I would like to claim that I am late with the post this week because I wanted to wish everyone a happy Valentines day. This would be a lie. Before writing the post on implementing the buttons, I decided to play a couple hours of Disciples III. As with a lot of strategy games, the next thing I knew it was two in the morning. The fact that this happened is a clear indication that the low reviews the game received are not the whole story. Certainly, waiting until the game went on sale allowed a lot of the bugs to be fixed, so my experience with the game is probably a much better one than the reviewers had, but there were still a lot of bugs in the game. Bugs are one of the bigger issues that the game has. The big issue that I have with the game is with the campaign design. I have always found that the best way of learning is by making mistakes. If you can learn from the mistakes that somebody else has made, that is even better. So I am going to delay DDT again but since the source for the game is going to be released soon it might actually be better as then the articles can focus on the theory. Still, I have to get into the habit of writing the articles as I create the code instead of procrastinating, but nobody is perfect.
For people who are not familiar with the Disciples series, I highly recommend going to Steam or to GOG and getting a copy of Disciples II (2 not the latest one). It is fairly cheap and is a really good mix of Strategy and RPGs. The third one adds 3D to the series as well as expanding the combat system. The hex-based combat is similar to the combat system that I am developing for my own larger-scale games that are in development and is quite fun. The problem is that the new combat system makes each combat last a lot longer and as a result slows down the game considerably. If the game would have had less combat to compensate for this time-sink, it may have been better. Of course, you have the instant combat option and the auto-combat option but these are badly broken.
Instant combat is far too decisive as it doesn't take strategy into account, just troop strength. As a result a battle in which I would have easily won despite my weak troops results in a devastating loss. The reverse also happens meaning that a battle in which you are probably going to win but will take a lot of damage will result in a no-damage victory. The auto-combat is a bit better, but has the problem of really dumb AI. I suppose one could complain that this is the problem with the Disciples III combat system is that the AI is really poor. Once you have a rough idea of how the opponents are going to react, it is easy to take advantage of the flaws in their logic. This is a problem that most games have so really isn't a flaw but rather a shortcoming of current game-AI approaches.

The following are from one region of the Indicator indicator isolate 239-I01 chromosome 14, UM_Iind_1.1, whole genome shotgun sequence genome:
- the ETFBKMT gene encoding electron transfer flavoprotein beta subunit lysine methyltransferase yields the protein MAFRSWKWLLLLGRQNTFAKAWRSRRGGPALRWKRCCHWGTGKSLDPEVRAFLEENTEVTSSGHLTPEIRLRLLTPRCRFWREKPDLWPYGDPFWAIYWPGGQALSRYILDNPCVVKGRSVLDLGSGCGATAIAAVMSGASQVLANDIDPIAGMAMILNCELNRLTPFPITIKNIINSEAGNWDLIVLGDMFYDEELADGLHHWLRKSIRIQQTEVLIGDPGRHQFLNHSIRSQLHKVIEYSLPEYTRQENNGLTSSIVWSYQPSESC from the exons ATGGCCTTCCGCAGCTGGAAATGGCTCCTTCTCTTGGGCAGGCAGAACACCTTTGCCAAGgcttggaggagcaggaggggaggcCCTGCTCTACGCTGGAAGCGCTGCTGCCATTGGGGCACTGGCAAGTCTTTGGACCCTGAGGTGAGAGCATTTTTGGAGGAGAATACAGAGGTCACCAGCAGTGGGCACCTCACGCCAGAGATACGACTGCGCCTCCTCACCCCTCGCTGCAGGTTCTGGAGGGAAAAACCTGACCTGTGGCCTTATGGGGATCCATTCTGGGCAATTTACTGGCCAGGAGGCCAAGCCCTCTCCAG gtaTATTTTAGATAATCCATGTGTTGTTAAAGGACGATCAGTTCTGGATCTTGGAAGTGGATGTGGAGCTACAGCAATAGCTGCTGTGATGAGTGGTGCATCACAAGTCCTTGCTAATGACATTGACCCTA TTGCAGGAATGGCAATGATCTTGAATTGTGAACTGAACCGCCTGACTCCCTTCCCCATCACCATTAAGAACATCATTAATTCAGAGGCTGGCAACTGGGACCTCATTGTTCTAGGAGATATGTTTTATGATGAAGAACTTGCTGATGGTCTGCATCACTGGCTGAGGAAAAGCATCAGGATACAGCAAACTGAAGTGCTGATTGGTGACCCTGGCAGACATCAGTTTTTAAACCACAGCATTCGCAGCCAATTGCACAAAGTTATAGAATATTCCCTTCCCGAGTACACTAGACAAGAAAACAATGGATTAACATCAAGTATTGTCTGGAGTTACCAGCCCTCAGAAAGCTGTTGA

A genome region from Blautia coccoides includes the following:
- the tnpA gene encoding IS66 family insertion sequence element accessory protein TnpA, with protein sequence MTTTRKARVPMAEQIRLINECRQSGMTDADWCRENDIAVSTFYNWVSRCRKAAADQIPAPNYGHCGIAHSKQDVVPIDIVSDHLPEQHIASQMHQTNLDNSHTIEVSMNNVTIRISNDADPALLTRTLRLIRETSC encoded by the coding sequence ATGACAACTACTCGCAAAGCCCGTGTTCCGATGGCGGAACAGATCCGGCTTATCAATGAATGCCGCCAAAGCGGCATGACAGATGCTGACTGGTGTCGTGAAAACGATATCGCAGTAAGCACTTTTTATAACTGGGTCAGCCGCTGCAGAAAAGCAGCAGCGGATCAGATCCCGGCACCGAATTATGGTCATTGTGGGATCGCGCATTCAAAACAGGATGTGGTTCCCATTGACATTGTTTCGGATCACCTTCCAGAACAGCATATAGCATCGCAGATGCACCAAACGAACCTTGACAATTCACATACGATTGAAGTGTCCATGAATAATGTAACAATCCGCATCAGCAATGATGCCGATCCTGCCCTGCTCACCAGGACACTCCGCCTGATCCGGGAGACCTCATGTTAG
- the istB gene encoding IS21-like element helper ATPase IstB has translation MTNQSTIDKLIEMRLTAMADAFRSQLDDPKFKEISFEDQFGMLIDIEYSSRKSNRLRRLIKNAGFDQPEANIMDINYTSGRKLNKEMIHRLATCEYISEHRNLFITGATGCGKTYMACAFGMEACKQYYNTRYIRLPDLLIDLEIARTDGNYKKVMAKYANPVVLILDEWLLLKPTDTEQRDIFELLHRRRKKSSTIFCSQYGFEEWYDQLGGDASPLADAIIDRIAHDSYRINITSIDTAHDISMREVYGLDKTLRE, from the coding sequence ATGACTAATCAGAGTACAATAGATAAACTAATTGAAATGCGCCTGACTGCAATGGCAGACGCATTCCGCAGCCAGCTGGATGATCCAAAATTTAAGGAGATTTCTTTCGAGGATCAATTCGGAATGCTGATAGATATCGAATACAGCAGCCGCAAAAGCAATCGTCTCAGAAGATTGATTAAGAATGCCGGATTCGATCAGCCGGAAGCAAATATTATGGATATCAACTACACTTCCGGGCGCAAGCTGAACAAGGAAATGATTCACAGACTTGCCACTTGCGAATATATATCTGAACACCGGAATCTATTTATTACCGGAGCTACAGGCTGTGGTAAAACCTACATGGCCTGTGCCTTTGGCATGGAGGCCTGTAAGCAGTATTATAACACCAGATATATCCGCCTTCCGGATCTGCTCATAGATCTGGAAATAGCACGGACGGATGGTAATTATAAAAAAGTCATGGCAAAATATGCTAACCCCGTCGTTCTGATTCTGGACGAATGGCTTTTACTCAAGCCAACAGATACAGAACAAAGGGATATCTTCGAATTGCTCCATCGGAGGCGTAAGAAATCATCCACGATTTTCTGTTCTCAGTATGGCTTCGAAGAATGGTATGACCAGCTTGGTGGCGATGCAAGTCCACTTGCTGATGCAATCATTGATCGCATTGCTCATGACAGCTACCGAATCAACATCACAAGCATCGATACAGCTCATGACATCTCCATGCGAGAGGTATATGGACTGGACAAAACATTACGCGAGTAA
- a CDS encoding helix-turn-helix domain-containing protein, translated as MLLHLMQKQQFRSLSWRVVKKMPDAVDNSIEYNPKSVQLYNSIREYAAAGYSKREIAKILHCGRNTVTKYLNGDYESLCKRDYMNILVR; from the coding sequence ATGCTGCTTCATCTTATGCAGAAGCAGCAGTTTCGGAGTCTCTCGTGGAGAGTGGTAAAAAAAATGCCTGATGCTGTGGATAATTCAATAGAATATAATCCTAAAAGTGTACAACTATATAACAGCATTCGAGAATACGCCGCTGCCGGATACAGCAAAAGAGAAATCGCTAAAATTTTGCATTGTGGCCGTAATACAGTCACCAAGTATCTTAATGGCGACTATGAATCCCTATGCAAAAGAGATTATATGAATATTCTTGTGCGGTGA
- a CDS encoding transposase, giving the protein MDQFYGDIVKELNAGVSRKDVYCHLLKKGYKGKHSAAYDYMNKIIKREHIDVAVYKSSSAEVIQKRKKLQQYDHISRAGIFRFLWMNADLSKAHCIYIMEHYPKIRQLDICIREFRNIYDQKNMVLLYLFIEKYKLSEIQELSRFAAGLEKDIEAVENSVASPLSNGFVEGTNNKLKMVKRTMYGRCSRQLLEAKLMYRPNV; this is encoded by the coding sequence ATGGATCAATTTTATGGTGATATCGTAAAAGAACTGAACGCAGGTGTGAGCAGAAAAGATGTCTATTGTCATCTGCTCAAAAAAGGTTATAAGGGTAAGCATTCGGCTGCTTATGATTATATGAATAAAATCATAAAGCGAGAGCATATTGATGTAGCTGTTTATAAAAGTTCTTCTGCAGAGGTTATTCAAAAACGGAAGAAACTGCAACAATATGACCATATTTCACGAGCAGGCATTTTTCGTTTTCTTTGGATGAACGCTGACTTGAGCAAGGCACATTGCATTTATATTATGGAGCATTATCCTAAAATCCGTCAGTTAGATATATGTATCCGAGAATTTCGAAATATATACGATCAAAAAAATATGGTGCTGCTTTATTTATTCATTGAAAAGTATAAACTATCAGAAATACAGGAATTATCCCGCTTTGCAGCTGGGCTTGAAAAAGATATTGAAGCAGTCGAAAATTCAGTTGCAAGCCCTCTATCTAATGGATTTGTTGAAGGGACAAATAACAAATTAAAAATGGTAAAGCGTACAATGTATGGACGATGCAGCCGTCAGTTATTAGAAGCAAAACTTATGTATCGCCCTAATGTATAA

The problem comes down to having too much combat resulting in combat fatigue. But that is only half of the problem with the campaign. The other problem is that the maps are fairly linear and not very well balanced. There seems to be very little incentive to have more than a single hero, as you are for the most part following a single path that twists over the map. Part of the fun from this type of game is exploring the world. When the world becomes a single path (with a couple of minor sub-paths), you lose the feel of exploration. I should point out that I am only on the 6th episode of the human campaign so can't say this problem extends to the other two campaigns but I suspect it does.
The combat balance is off as mix of easy and hard encounters seem pretty random. There are many cases where a minor game resource has the equivalent of a boss fight while the key points are guarded by pawns. The other problem is that the big boss battles tend to be the whack the big beast who seems to have a huge amount of health, armor and spell immunity until it dies. While these bosses are definitely tough, the battles are extraordinarily boring. Whack, heal, whack, heal, whack, heal, whack, heal, whack, heal. No strategy required, just patience and luck. This is the reason I tend to hate game bosses. While there are some really well designed bosses which make the boss fight exciting, far too often designers just have a tank as a boss.
The game, however, is fun in small bursts so if you have finished the other games in the series it is worth playing. I think the move to 3D may have put too much emphasis on glitz and not enough on game play but can only hope that this is not the end for the Disciples series. Sadly, poor sales often result in the death of a series so I fear that this may be the end of a really promising series.